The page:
A local trail-building effort that will see the completion of a new link at the popular Wulfsohn Mountain Park above Glenwood Meadows this summer is just the beginning of a larger project to plan for even more unpaved dirt trails in and around Glenwood Springs.
Two Rivers Trails, a volunteer organization that formed four years ago to finish implementing the Wulfsohn trails master plan, is nearing completion of the last trail segment in that particular area.
It will be called “Vanderhoofin’ It,” in honor of the Vanderhoof family which has provided significant financial support to improving the trail system within the city-owned outdoor recreation area, explained Jim Neu, one of four main volunteers who head up the group.
Located between the main gravel-covered Wulfsohn Trail and the lower section of dirt trail known as Stevie Bob, the new single-track trail will provide an “easier, less technical ride for beginner and intermediate mountain bikers,” Neu said.
Two volunteer days are planned this month to complete the work, on Aug. 7 and again Aug. 21. Volunteers should meet at 5 p.m. on those days at the city of Glenwood Springs Municipal Operations Center parking lot on Wulfsohn Road, adjacent to the RFTA bus barn. Tools are provided, but bring work gloves and water.
When Steve Vanderhoof and his father, Don Vanderhoof, sold the family business — Glenwood Independent Bank — several years ago they took some of the money from the sale and established a community foundation.
“One of the projects we picked to support was Wulfsohn Park,” Steve Vanderhoof said, adding that the foundation has donated to both Two Rivers Trails and Roaring Fork Outdoor Volunteers, which has also organized several work days at Wulfsohn.
“I’m up there all time and love to run the trails with my dog,” added Vanderhoof, who also now organizes the annual Thanksgiving Day 5K foot race at Wulfsohn. “It’s such a great little trail system, and it’s a nice amenity for people in Glenwood to be able to use.”
While the nonprofit Two Rivers Trails (TRT) has focused its energy on completing the Wulfsohn trail system during its initial four years, it has a broader mission to plan for, build and maintain even more unpaved trails for bicycling and hiking in the Glenwood area.
“It all goes to improve the already excellent outdoor experience in Glenwood Springs for both residents and visitors,” Neu said. “Many towns are receiving economic benefits from mountain biking, and Glenwood can boost its already vibrant tourist industry with additional activities such as mountain biking and trail running.”
Next on the list will be to improve portions of the Jeanne Golay trails on Red Mountain, which are connected to the Wulfsohn area via the Olson Trail that was built a few years back.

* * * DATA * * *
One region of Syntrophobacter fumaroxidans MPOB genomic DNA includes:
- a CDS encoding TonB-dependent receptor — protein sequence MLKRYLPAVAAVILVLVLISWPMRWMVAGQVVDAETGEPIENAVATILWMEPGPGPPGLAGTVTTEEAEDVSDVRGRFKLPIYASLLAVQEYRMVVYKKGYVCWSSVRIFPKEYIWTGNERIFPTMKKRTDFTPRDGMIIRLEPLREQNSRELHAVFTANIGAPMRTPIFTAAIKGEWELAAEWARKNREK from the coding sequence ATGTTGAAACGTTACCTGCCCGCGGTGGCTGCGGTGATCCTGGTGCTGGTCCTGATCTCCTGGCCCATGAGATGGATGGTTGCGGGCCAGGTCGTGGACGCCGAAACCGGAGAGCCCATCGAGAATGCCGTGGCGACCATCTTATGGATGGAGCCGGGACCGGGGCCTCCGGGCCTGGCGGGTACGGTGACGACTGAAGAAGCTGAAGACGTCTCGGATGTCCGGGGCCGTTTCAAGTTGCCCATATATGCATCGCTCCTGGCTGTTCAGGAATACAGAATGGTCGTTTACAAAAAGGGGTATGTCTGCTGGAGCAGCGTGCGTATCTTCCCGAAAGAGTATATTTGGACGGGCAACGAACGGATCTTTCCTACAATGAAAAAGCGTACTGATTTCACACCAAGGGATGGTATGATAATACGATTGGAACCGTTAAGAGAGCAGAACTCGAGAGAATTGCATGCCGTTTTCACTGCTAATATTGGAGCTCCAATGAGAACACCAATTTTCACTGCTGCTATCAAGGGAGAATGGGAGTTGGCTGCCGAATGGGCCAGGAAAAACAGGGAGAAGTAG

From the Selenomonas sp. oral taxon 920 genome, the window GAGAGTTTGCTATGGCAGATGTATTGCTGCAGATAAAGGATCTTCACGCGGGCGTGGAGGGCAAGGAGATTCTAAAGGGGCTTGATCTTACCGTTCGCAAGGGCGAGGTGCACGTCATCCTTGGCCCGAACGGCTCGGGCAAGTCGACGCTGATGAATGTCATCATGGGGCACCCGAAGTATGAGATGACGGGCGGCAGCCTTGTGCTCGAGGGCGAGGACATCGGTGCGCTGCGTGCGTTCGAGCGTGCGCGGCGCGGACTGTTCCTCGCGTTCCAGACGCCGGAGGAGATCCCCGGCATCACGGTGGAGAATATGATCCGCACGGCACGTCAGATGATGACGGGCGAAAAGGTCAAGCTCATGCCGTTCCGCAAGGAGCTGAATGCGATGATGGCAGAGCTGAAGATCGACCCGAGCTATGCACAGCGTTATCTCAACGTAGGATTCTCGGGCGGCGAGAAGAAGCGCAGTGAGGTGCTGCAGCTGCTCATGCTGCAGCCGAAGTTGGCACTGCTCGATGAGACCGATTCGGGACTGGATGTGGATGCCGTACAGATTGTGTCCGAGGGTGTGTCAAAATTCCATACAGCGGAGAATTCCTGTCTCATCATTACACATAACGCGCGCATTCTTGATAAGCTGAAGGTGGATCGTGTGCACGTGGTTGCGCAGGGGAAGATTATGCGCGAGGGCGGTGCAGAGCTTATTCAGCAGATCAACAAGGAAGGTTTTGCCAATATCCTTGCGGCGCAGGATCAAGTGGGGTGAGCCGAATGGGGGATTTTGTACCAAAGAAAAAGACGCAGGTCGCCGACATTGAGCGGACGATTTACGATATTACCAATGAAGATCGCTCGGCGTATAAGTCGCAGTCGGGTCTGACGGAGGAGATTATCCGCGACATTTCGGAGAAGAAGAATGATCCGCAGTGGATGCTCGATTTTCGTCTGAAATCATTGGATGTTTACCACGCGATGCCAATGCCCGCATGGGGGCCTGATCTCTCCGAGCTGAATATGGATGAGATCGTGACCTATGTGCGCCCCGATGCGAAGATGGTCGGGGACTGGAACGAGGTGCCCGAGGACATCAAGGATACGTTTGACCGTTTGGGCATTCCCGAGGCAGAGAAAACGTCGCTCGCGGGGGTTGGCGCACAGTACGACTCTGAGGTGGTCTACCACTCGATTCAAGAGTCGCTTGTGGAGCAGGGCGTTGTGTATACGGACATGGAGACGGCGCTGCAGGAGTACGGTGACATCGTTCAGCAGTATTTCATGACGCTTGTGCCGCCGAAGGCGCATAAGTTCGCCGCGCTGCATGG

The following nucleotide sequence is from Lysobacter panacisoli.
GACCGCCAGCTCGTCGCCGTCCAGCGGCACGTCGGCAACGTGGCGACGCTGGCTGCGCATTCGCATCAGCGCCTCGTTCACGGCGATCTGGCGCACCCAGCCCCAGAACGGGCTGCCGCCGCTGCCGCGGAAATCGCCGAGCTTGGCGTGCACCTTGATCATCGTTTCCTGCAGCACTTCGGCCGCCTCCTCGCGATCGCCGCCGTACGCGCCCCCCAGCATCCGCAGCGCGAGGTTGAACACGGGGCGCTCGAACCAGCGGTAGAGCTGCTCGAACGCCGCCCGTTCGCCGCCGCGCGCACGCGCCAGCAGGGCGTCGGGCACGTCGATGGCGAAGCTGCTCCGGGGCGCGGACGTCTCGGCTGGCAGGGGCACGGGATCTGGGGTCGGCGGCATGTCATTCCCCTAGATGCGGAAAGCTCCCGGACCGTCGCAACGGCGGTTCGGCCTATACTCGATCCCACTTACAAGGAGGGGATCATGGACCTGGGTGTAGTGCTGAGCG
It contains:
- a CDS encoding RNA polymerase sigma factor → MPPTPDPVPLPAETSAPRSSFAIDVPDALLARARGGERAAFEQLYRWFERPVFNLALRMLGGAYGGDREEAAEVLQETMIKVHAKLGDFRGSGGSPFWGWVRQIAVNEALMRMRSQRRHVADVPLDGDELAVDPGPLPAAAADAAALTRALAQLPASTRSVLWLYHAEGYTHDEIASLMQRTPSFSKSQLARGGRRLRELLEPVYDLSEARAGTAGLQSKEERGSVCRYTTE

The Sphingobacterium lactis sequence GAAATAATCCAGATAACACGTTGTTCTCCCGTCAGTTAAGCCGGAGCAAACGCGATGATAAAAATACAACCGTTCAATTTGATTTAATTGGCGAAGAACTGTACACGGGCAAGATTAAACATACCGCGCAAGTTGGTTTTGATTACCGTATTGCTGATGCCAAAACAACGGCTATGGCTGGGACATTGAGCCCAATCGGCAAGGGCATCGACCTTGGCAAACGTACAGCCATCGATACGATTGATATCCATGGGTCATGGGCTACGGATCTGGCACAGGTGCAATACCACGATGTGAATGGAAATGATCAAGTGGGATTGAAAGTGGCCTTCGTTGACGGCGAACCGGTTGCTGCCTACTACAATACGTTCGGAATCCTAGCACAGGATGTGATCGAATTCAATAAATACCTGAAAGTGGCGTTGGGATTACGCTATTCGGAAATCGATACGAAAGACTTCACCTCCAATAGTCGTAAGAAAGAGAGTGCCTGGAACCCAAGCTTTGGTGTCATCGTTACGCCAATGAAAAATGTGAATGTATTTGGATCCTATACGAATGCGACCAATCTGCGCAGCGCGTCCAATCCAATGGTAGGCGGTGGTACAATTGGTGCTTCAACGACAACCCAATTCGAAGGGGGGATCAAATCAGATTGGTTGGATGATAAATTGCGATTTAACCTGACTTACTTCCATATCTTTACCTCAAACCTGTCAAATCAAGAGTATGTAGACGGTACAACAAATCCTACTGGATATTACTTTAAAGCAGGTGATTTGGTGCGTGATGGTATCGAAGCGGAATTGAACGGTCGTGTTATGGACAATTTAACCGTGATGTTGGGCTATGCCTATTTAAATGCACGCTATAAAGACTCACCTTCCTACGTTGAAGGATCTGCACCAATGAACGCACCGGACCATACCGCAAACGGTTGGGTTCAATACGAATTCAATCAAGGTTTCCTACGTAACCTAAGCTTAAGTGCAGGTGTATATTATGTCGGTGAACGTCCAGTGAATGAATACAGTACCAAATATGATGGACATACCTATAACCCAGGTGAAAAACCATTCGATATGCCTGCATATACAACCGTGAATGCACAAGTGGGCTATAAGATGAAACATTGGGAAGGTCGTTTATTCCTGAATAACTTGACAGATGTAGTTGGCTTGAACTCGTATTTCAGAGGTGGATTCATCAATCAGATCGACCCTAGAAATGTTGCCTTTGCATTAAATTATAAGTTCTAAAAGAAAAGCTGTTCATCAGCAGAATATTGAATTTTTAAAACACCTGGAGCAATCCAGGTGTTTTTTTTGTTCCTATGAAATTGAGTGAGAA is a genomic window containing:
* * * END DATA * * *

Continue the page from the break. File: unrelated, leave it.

“We’re hoping to build a better, more sustainable biking route up Red Mountain and have been working with the city to plan and coordinate that,” Neu said.
“The top two-thirds of that trail system is great, it’s the bottom third that needs some work,” he said of the steep switchback trail that descends from the main road that is susceptible to erosion.
Eventually, the group would like to work with the city, the U.S. Bureau of Land Management and the Roaring Fork Mountain Bike Association to create a trail connection from the top of Red Mountain across BLM land to the South Canyon area.
A comprehensive, connected trail system can serve as both an amenity for local residents to use and as a tourist draw, Neu said.
“We need to show community support to get trails approved over federal land, and to get that we’ll need to hire consultants to prepare the documents and help with outreach,” he said. “In addition, we need community buy-in for additional trails to get local funding.”
TRT plans to approach city officials this fall about securing funding to hire a consultant to create a conceptual trail plan. The plan would show where trails can be planned or improved, as well as identify obstacles such as private property issues and geologic or topographical constraints.
That could be followed by a more-detailed trails plan that would begin the process of establishing the Red Mountain/South Canyon link and start to identify potential funding for the project.
“If we can get that trail built, it would be a serious tourist amenity,” Neu said, adding it could draw people off Interstate 70 on their way to the Fruita- and Moab-area trails. “That’s more people eating at our restaurants and staying in our hotels.”
In the meantime, the group is also looking at potential improvements to other established trails, such as the Doc Holliday and Boy Scout trails, and the ditch trail that runs along the ridge above Wal-Mart, he said.
The other key members of the TRT group besides Neu are Chris Geiger, Steve Barbee and Jim Pokrandt.